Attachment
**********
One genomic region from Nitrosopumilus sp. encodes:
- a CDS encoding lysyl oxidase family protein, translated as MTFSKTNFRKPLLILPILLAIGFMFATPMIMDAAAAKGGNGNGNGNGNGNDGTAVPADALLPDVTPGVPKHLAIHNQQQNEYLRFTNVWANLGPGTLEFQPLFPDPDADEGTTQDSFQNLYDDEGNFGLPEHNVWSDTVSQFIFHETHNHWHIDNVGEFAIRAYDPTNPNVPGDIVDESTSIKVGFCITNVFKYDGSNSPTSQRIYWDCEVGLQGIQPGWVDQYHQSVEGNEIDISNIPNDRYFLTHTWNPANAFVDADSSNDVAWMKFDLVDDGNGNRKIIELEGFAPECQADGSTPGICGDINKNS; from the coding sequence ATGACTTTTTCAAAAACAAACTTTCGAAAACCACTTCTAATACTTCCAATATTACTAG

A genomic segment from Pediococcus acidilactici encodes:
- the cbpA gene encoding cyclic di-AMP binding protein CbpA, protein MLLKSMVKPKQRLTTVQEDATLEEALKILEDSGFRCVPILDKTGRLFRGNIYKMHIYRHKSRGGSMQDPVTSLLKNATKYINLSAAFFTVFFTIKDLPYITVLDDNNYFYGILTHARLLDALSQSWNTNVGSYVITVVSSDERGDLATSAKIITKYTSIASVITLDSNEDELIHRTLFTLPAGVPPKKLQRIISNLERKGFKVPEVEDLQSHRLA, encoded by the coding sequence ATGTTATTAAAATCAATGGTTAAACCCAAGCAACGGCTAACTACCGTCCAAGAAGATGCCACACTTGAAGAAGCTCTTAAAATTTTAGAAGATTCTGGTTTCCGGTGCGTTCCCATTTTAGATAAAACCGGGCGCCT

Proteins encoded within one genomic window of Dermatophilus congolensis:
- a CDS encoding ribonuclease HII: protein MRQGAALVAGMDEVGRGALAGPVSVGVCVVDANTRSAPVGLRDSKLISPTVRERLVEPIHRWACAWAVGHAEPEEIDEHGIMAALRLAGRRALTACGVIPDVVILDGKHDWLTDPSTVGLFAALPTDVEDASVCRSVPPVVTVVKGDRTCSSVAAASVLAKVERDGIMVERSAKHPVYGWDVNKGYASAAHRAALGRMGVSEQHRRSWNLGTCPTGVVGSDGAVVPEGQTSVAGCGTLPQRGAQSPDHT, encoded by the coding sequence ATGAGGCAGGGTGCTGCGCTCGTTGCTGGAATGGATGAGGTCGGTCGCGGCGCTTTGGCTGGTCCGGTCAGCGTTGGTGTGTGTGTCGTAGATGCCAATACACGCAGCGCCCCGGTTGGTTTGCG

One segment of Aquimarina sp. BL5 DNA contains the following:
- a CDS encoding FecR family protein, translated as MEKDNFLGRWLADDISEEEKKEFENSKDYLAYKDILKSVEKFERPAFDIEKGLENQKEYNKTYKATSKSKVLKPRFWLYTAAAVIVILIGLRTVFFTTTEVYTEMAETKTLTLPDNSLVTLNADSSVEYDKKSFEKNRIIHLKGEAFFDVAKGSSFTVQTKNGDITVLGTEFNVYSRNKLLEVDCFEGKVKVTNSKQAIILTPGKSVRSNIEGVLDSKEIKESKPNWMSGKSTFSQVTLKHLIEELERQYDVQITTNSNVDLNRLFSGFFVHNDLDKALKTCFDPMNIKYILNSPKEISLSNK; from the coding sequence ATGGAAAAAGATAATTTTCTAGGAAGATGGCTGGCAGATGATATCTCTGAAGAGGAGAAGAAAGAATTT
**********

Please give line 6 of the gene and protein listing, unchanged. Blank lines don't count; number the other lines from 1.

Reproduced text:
- a CDS encoding ribonuclease HII: protein MRQGAALVAGMDEVGRGALAGPVSVGVCVVDANTRSAPVGLRDSKLISPTVRERLVEPIHRWACAWAVGHAEPEEIDEHGIMAALRLAGRRALTACGVIPDVVILDGKHDWLTDPSTVGLFAALPTDVEDASVCRSVPPVVTVVKGDRTCSSVAAASVLAKVERDGIMVERSAKHPVYGWDVNKGYASAAHRAALGRMGVSEQHRRSWNLGTCPTGVVGSDGAVVPEGQTSVAGCGTLPQRGAQSPDHT, encoded by the coding sequence ATGAGGCAGGGTGCTGCGCTCGTTGCTGGAATGGATGAGGTCGGTCGCGGCGCTTTGGCTGGTCCGGTCAGCGTTGGTGTGTGTGTCGTAGATGCCAATACACGCAGCGCCCCGGTTGGTTTGCG